With increasing understanding of gut bacteria (microbiota), the medical world is discovering the connection between gut bacteria and weight. It’s been discovered that the balance of ‘good’ and ‘bad’ organisms in our gut are affected by antibiotics, food choices, environmental exposures and more.

Since we have more bacteria than we have human cells, the microbiota is increasingly regarded as a key factor in many aspects of health, including notably, predisposition to being overweight or obese. Too many ‘bad’ bacteria, or not enough ‘good’ bacteria can make you overweight. Too many antibiotics can increase susceptibility to weight gain. (This is why fecal transplant has been used to treat obesity: by recolonizing the bacteria of an obese person with the ‘good’ gut bacteria that support leanness, the weight range of the obese person can shift much lower.)

While a fecal transplant is overkill for most people, the concept remains: take a high quality, high CFU probiotic to keep your gut in balance, particularly if you’ve been on antibiotics recently.

As for hormonal health, the first one to consider is the thyroid. Because the thyroid is a key driver of metabolism, it certainly influences weight. Both men and women struggling with weight issues should get a full thyroid panel to find out if they should be concerned.

Other hormones that can influence weight management: insulin, leptin, ghrelin, and cortisol. Of these, insulin and cortisol may be the most important because of the role they play in how your body uses food, what types of food it craves, how, where, and when food it stored, and how, which types, and when fuel stores are burned. If you have problems with blood sugar regulation, excess stress, or ability to manage your appetite, get these four hormones checked.

For women, the hormonal influences on body weight get even more challenging and complicated.  Issues such as estrogen dominance and PCOS can severely hamper a woman’s ability to lose weight. A change of lifestyle, diet, and additional supplementation may be necessary, under the guidance of a doctor.


On going studies continue to show the overriding factor in whether someone gains or loses weight is not what they eat, what diet they follow, how much they exercise, or which supplements they take, but rather, how much and how well they sleep.

Shift workers, insomniacs, the overworked, and anyone else who doesn’t get the recommended 7-9 solid hours of sleep per night are more likely to gain weight. They suffer increased fatigue, make worse food choices, burn less calories, and don’t undergo the nightly repair and detox cycle. All of these means they’re more likely to put on weight.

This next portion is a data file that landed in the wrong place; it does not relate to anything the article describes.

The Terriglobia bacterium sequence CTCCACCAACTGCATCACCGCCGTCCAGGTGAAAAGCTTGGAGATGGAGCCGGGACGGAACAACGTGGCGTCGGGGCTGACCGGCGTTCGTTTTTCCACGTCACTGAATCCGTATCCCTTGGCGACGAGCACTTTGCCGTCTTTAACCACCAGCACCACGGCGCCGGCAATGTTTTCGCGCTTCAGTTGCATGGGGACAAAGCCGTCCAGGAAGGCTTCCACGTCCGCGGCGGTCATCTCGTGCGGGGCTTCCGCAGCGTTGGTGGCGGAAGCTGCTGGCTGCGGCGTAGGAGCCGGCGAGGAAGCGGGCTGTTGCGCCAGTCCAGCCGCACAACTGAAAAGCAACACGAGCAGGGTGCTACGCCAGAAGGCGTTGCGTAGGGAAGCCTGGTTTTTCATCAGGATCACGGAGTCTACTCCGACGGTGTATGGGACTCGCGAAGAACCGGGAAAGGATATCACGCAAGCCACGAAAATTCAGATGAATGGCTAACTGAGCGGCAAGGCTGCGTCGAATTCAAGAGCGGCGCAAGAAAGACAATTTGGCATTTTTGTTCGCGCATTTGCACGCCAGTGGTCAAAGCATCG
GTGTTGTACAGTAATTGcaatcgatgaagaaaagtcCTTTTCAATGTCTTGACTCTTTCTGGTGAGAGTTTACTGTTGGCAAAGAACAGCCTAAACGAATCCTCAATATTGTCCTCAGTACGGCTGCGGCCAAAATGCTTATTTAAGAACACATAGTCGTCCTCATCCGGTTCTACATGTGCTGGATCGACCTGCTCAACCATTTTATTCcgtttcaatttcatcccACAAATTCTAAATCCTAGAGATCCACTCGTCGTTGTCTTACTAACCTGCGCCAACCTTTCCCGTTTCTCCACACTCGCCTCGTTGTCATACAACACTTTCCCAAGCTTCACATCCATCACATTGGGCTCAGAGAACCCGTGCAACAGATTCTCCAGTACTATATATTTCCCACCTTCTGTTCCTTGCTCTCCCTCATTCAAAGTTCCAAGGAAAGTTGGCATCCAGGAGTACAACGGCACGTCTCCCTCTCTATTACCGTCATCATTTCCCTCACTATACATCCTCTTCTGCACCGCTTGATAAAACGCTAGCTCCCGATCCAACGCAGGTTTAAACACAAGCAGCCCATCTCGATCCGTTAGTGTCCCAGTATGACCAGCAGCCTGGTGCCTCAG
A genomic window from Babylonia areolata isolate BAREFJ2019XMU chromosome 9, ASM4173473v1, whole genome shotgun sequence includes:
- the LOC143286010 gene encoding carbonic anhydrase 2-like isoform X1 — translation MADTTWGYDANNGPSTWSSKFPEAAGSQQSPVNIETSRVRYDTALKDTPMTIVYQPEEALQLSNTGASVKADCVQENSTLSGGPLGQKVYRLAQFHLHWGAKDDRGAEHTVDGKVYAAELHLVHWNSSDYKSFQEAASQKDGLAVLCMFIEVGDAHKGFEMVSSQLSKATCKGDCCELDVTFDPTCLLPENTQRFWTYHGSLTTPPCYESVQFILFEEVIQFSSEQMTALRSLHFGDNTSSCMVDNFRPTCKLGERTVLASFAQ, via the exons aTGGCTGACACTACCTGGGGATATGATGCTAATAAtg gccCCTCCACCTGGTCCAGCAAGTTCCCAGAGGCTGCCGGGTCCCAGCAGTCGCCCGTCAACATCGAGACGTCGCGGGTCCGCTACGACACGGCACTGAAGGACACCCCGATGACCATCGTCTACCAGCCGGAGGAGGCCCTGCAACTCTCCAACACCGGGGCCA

This is the simplest solution on this list. To change your weight, sleep more on nightly basis.


This is where we’d get into all the traditional advice to eat less and exercise more. But I’m here to tell you something slightly different.

Yes calories matter, but quality of calories matter more. And metabolic rate (as determined by muscle mass) matters more than the calorie-burned count on your treadmill.

We all need to ingest calories but the key is to choose quality sources for those calories–fresh, whole foods: vegetables, meat, good fats and oils, herbs and spices, some fruit, seeds, and nuts.

Not chips.

Not convenience foods.

Nothing processed or packaged.

Those are poor calorie sources with terrible nutrient profiles. Those calories are the worst for you.
Second, if you think burning 200 calories on the treadmill is the best you can do to ‘exercise more’ and have calories out exceed calories in, then let’s consider something… A session lasting roughly the same amount of time as your treadmill session, but is focused on lifting heavy weights (or even body weight bearing exercises) will having you burning the same 200 calories during the workout. But, here’s the kicker, your muscles are going to burn about 15% more calories over the next few hours as compared to the treadmill session. How’s that for calories burned?! This is also true for high intensity interval training (relative to chronic cardio).

Calories matter: quality calories trump for calories in, and strength training trumps for calories burned. How’s that for a new paradigm?


I’ll be the first to admit, there is no easy road to lasting weight loss.  But that doesn’t mean it can’t be done, or shouldn’t be done, or isn’t worthwhile. To have energy to play with your kids, to have clarity of mind to succeed professionally or pursue your passion, to have longevity, pride, love, and to more fully share your gifts with the world, these make the journey to weight loss all the more rewarding.

As you prepare your New Year’s Resolutions, I encourage you to dream big, but start small, and to consider carefully what you’ll pursue this year. Losing weight is definitely worth it–so figure out where you need to start, and begin there.

And, don’t hesitate to ask for help if you need it.